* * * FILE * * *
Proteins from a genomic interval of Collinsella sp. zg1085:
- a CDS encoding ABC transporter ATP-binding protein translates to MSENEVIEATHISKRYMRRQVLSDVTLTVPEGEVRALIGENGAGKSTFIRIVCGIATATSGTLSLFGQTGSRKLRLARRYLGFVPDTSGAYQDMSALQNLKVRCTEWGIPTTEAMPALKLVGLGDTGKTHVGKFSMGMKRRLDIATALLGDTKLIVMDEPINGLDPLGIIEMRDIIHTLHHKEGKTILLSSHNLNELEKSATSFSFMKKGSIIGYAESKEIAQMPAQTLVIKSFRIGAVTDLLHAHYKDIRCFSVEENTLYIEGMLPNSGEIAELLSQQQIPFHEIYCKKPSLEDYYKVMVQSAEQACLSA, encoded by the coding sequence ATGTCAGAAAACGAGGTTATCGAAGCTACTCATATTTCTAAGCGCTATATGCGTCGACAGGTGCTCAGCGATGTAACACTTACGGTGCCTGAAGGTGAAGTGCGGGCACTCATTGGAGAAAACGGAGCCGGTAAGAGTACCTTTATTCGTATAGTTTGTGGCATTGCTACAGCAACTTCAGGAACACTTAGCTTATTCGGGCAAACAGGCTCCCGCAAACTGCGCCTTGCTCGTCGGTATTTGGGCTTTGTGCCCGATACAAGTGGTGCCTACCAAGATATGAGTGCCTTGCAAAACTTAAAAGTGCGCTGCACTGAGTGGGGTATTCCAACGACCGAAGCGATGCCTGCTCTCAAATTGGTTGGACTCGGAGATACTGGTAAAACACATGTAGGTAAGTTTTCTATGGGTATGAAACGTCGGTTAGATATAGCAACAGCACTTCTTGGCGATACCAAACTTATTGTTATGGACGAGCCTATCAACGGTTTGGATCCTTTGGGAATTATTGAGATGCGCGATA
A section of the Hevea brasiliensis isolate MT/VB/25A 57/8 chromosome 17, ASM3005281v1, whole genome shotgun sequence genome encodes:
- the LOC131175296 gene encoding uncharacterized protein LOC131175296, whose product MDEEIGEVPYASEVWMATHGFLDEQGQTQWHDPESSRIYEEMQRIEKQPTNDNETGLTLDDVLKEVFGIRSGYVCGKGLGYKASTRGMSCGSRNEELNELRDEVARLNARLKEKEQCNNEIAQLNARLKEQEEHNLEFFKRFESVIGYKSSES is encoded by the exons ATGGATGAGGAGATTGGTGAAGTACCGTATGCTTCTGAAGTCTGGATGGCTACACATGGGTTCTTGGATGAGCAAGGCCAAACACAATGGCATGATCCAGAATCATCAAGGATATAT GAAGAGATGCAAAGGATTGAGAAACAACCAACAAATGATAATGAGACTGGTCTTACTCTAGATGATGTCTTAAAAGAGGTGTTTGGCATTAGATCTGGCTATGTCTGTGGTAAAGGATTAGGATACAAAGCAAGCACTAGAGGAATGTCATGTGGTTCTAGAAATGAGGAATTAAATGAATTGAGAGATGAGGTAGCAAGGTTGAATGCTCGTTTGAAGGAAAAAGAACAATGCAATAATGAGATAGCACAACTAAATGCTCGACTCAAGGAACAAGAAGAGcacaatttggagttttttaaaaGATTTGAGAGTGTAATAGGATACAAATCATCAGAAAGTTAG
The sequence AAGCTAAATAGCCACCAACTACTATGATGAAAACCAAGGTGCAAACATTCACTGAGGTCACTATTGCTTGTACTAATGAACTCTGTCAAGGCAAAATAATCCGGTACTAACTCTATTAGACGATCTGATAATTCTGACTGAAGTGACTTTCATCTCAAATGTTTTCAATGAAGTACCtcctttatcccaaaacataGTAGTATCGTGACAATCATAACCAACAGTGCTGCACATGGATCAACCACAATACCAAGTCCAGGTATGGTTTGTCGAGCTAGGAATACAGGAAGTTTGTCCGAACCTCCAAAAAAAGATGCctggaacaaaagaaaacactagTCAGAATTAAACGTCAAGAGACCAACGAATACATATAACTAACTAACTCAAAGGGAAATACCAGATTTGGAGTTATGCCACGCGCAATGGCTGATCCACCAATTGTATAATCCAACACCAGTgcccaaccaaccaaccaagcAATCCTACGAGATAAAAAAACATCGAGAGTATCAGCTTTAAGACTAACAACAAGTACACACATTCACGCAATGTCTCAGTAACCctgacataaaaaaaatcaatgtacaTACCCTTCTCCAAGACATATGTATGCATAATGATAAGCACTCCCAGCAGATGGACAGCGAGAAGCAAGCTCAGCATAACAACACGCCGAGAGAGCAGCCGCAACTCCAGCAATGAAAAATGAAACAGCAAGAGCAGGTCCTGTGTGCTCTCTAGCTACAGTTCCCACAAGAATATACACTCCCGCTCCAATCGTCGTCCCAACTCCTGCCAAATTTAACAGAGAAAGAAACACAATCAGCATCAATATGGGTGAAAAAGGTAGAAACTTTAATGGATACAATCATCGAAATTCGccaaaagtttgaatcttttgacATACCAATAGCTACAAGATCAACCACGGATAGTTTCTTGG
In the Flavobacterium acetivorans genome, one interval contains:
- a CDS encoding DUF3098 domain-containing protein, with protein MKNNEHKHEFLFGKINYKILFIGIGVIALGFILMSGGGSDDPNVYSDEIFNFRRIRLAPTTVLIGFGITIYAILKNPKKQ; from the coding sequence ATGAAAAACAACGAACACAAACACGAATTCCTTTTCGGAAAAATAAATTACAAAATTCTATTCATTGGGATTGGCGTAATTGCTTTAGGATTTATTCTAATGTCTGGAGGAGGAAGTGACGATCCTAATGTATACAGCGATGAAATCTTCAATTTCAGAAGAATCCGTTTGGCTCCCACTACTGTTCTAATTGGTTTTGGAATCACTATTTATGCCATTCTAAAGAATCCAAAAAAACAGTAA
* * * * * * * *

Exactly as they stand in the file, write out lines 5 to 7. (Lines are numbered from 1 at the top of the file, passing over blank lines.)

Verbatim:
The sequence AAGCTAAATAGCCACCAACTACTATGATGAAAACCAAGGTGCAAACATTCACTGAGGTCACTATTGCTTGTACTAATGAACTCTGTCAAGGCAAAATAATCCGGTACTAACTCTATTAGACGATCTGATAATTCTGACTGAAGTGACTTTCATCTCAAATGTTTTCAATGAAGTACCtcctttatcccaaaacataGTAGTATCGTGACAATCATAACCAACAGTGCTGCACATGGATCAACCACAATACCAAGTCCAGGTATGGTTTGTCGAGCTAGGAATACAGGAAGTTTGTCCGAACCTCCAAAAAAAGATGCctggaacaaaagaaaacactagTCAGAATTAAACGTCAAGAGACCAACGAATACATATAACTAACTAACTCAAAGGGAAATACCAGATTTGGAGTTATGCCACGCGCAATGGCTGATCCACCAATTGTATAATCCAACACCAGTgcccaaccaaccaaccaagcAATCCTACGAGATAAAAAAACATCGAGAGTATCAGCTTTAAGACTAACAACAAGTACACACATTCACGCAATGTCTCAGTAACCctgacataaaaaaaatcaatgtacaTACCCTTCTCCAAGACATATGTATGCATAATGATAAGCACTCCCAGCAGATGGACAGCGAGAAGCAAGCTCAGCATAACAACACGCCGAGAGAGCAGCCGCAACTCCAGCAATGAAAAATGAAACAGCAAGAGCAGGTCCTGTGTGCTCTCTAGCTACAGTTCCCACAAGAATATACACTCCCGCTCCAATCGTCGTCCCAACTCCTGCCAAATTTAACAGAGAAAGAAACACAATCAGCATCAATATGGGTGAAAAAGGTAGAAACTTTAATGGATACAATCATCGAAATTCGccaaaagtttgaatcttttgacATACCAATAGCTACAAGATCAACCACGGATAGTTTCTTGG
In the Flavobacterium acetivorans genome, one interval contains:
- a CDS encoding DUF3098 domain-containing protein, with protein MKNNEHKHEFLFGKINYKILFIGIGVIALGFILMSGGGSDDPNVYSDEIFNFRRIRLAPTTVLIGFGITIYAILKNPKKQ; from the coding sequence ATGAAAAACAACGAACACAAACACGAATTCCTTTTCGGAAAAATAAATTACAAAATTCTATTCATTGGGATTGGCGTAATTGCTTTAGGATTTATTCTAATGTCTGGAGGAGGAAGTGACGATCCTAATGTATACAGCGATGAAATCTTCAATTTCAGAAGAATCCGTTTGGCTCCCACTACTGTTCTAATTGGTTTTGGAATCACTATTTATGCCATTCTAAAGAATCCAAAAAAACAGTAA